I knew it.
I knew it from the time I was a little child, that three was an unlucky number. How was I to know that that number would come to haunt me day in and night out, when I was out driving on the roads?!
Three wheelers! Auto rickshaws. Autos. Whatever you choose to call them.
They scuttle across the Northern part of Mumbai like they own it. As a matter of fact, they think they do. That part of the city is largely infested by them and as they increase in epidemic proportions, the lesser population can do nothing but give in. Give in to the noise, the indiscipline and the sheer incorrigibility of the auto rickshaws (and their drivers) of Mumbai.
I’ve seen them in other cities and I am sure they are worse. But in a city where I am myself behind the wheel, these three-wheelers take gross (or maybe pestilential) proportions.
Cockroach! I say with venom as one scuttles right across me cutting into my flight path.
If there was an evolution of species in the automobile world, autorickshaws would be the equivalent of cockroaches. Darwin, God bless his soul, would have heartily agreed with me, if he sat with me in my passenger seat, that they do behave like cockroaches.
For one, they have this amazing capacity to scuttle infuriatingly slowly in front of you. Then, again like cockroaches, they can turn around and face you and look you squarely in the eye in a blink. And the pestilence does not end there. They have this amazing capacity, like their creepy-crawly lookalikes to weasel themselves into the smallest of places and add to the mayhem that already exists on the roads.
What’s really uncanny about this resemblance, (and believe me, guys, I am sort of getting a doctorate in this area of research now!), is their fragile quality – a push here, a shove there, or a decent-sized pothole and they’ve upturned themselves very much like the insect upended with flailing limbs and antennae.
I was once in an autorickshaw that was knocked down by a bus! The bus just gave a gentle nudge and the vehicle toppled sideways, went skidding around in circles till it came to a complete stop. When the spinning stopped, from being seated vertically, my friend and I were now sideways, almost in a crouch-like position in contact with the road. We emerged from the autorickshaw in full view of a very helpful crowd, like Goddesses emerging out a lotus. If I was not involved in the accident myself, it would have been funny. Needless to say, if you’ve ever seen an auto toppled sideways and the driver emerging with great agility out of the side entrance of the auto, you’ll know what I mean.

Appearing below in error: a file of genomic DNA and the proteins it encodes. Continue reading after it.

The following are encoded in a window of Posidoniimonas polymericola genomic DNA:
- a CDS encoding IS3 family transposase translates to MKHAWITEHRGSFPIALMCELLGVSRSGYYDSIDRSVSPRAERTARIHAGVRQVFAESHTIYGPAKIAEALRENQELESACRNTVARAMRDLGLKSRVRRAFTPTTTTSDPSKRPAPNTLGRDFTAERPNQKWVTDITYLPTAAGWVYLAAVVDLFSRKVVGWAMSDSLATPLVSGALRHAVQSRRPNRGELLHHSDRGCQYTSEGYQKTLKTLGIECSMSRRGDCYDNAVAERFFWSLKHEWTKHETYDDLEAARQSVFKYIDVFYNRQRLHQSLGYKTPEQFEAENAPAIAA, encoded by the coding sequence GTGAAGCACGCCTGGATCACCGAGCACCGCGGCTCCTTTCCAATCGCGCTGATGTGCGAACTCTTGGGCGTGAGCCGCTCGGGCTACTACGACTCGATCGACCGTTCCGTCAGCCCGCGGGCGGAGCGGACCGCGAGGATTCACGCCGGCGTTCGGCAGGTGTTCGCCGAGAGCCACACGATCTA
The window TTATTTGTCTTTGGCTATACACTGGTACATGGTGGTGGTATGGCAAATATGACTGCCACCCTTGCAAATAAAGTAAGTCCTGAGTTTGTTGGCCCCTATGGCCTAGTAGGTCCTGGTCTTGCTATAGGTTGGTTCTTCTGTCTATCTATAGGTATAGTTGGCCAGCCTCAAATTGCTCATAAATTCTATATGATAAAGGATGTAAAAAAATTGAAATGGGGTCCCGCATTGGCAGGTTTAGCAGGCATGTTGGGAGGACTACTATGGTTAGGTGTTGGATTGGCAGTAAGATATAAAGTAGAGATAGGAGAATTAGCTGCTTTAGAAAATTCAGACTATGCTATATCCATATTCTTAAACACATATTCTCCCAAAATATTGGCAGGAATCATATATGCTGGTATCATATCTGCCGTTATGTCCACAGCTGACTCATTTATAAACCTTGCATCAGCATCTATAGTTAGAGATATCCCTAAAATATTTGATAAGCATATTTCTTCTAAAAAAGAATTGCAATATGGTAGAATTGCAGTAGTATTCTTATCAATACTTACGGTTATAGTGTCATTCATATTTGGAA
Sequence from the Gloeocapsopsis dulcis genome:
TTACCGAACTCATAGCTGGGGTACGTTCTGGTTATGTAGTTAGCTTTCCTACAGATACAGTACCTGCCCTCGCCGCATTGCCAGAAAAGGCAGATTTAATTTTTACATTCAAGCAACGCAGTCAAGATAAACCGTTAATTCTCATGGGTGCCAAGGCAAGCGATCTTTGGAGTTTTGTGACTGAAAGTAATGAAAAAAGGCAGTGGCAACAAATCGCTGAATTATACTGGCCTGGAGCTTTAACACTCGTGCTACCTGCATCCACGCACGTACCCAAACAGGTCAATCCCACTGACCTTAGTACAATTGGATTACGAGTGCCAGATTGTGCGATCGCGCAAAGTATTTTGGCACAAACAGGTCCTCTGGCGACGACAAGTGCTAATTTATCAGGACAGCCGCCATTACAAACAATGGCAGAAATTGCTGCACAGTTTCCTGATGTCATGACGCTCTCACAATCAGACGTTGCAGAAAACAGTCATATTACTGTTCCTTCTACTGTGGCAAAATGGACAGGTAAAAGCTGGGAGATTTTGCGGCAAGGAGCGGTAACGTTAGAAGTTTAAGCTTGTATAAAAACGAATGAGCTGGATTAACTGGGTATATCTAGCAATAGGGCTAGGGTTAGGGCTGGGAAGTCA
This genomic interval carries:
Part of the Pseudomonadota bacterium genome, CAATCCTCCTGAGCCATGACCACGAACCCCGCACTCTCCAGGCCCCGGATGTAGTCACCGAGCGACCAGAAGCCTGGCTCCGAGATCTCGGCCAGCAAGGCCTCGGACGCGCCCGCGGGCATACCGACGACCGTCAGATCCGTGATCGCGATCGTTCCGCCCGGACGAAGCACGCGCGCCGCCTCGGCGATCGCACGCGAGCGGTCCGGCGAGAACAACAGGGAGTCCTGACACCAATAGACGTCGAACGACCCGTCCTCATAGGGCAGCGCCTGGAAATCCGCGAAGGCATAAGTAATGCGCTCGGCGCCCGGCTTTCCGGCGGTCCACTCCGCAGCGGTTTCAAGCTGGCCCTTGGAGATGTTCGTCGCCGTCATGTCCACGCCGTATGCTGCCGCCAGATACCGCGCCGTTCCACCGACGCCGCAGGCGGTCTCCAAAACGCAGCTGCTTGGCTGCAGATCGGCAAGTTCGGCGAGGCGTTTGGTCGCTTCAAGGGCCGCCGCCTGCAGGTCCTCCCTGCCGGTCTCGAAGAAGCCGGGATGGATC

It is said that in case of a nuclear holocaust the only species likely to survive is the cockroach.
I would add to that, it will be the cockroach and the auto rickshaw driver. Let me explain. Have you ever had an anxious moment when your car indicator is not working and you have to either resort to hand signals or worse still, no signals till you get quick help from a mechanic? The auto driver never has that anxious moment. In the first place, he’s unlikely to use any indicators (or even headlights in pitch darkness) at all. Secondly he is unlikely to give signals… he just likes to keep that surprise element going in your life. But, in case, just in case, one fine day, he does decide he wants to signal a right or a left turn, he doesn’t depend on indicator or hand signals. Driving behind an auto while you are concentrating on his next move, oops! What’s this? Voila! Here’ a leg! Out pops a foot from the side! You blink. It’s either bare or shoddily clad in footwear that has seen better days, precariously dangling from the toes. And its gracelessness is somehow telling you that our fellow traveler is likely to turn right. Talk about being footloose and fancy-free.
So what’s the solution for these road cockroaches? A good pest control spray. If you ask me my choice, I would pass over Baygon Spray and choose HIT!
I knew it.